Island Drive-by

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From Jane's World

“No, I have a book reading on Sunday,” I groan as Dr. Beth again offers to call an ambulance for me.

I arrived on Washington Island earlier today by ferry with my rat terrier mix, Finnegan. I secured us a spot at the only campground here and quickly set up our tent.

And now I’m slumped over on the edge of an examination table at the island’s medical clinic.

Dr. Beth is concerned because she isn’t able to get a blood pressure reading when I stand, and my sitting blood pressure is low. We both suspect dehydration is the cause. Finnegan and I were camping last night on Rock Island, and sometime after midnight, I crawled out of my warm sleeping bag and into the rain to be sick. I was never able to go back into the tent and by morning was completely wiped out. I tracked my pulse and respiratory rate: my pulse was going up, my breaths per minute slowing down. I knew I needed help, and I’ve used what little energy I had to get us here.

I also know I need fluids, and I’m certain I need medicine for treating people who have ingested unclean water. But Dr. Beth can’t give me drugs without a positive test. My sample is already on the ferry, on its way to Sturgeon Bay to be tested. I should be on the ferry too, but Finnegan is waiting for me in the car and I’m not going anywhere without him.

Determined to get me to the hospital, Dr. Beth offers to take care of my dog, so I go out and bring Finnegan inside. He trots into her office sporting his lime green backpack with his orange water bowl and a bag of treats and food. The rescue workers arrive with their gurney but I take one look and say, “No! I’ll drive myself.” After getting Dr. Beth’s phone number and directions, off I go to take another ferry ride and then drive myself to the nearest hospital, about an hour away.

“So you're an author?!” the new doctor greets me. I sigh and explain that I have a book reading on Sunday and I just need to get some fluids and medicine. He gets me set up with an IV and lets me rest with the lights down low for the hour it takes to replenish my fluids. When he returns he has bad news: the results of my test aren’t back yet and won’t be for another day, possibly two.

This means I’m not going to get the medicine I need. Still feeling miserable, I’m already rushing to the bathroom before I can exit the hospital and get to my car.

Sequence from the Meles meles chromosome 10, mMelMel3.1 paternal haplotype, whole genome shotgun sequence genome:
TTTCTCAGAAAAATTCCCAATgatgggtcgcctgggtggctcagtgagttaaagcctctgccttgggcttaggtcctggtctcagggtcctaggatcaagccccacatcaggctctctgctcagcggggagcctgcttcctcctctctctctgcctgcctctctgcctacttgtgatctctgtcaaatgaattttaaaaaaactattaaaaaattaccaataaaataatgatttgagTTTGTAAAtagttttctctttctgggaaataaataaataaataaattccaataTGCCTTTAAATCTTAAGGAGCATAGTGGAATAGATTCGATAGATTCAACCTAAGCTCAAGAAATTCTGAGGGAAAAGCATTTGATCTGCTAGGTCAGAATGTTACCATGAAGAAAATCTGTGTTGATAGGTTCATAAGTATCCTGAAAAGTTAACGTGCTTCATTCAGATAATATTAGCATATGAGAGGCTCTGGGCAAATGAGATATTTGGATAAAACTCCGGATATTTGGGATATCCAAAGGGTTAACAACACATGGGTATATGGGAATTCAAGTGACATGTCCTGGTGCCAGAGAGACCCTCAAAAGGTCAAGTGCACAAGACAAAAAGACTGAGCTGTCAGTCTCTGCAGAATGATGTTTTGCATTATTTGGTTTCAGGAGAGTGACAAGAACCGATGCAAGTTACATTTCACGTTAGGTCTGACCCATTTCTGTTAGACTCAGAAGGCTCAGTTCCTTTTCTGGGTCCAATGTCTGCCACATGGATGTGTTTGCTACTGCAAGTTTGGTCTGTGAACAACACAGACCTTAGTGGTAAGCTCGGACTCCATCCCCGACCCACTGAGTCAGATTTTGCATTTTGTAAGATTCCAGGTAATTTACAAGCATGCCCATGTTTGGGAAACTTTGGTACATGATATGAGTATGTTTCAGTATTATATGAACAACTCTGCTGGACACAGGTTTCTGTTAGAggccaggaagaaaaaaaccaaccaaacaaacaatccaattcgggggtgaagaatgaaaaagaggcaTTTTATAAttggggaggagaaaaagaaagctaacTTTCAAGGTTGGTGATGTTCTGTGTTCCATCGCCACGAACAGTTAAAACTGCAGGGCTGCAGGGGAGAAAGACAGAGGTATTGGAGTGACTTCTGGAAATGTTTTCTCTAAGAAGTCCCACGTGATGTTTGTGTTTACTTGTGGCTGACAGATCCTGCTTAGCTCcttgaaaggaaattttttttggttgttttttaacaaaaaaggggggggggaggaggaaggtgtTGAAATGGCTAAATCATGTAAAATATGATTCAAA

Since I have to stop at every gas station I pass to use the restroom, I miss the ferry and have to wait for the next one. Once on board, I stay in my car, put the seat back, and try to rest. But I’m worried about Finnegan. I call Dr. Beth’s number but she doesn’t answer.

Back on the island, I drive to the clinic, knowing it’ll be closed by now, but I don't know where else to start looking for Finn. By now I’ve left three messages.

There’s a light in the examination room I was in earlier. Without even turning my car off I put it in park, throw the door open, and stagger across the lawn toward the window.

A police car pulls up and a tall man gets out. “I’m sick,” I tell him. He responds, “Should I call 911?”

“No!” I shriek. “I’ve already had them called for me once today.”

“Oh, you're the author?” My head sags.

I tell him Dr. Beth has my dog but she hasn’t responded to my messages. He explains there was an emergency and she’s inside finishing up after doing sutures. He knocks gently on the window to let her know we’re here.

Soon I’m driving behind Dr. Beth, up and down a few country roads, till we end up at her house. Finn is thrilled to see me. I thank her, not nearly enough, and drive back to our campsite. After a hundred trips to the outhouse I settle into my sleeping bag for a long, miserable night.

In the morning I feel worse, and it’s a struggle to take of myself and Finn. Around noon I decide to call home, but first I check my messages. One is from Dr. Beth: my giardia test was positive and I need medication.

Her message also says she’s trying to find me at the campsite but no one is in the office to tell her which site I’m in. When I call her back, she’s out giving a driving lesson, and in between asking where I am, she’s saying things like “Slow down. Turn here. Not yet. Be careful!”

While I’m still on the phone with her, a car pulls up. The young driver rolls his window down and gives me a big grin and a thumbs-up. Dr. Beth steps out of the passenger side, carrying a small plastic bag of meds!

I’m familiar with drive-through pharmacies but never dreamed I’d be the lucky recipient of a campsite drive-by!

One day later I’m at Faire Island Books, sharing this story, and in walk Dr. Beth, ferryman Tony with his wife, Grace, and one of the ambulance crew. All of them are wondering if the “author” is still on the island and feeling better!

You betcha, thanks to Dr. Beth and all the good people on Washington Island.

Originally Published July 26th, 2018 in the Crawford County Independent & Kickapoo Scout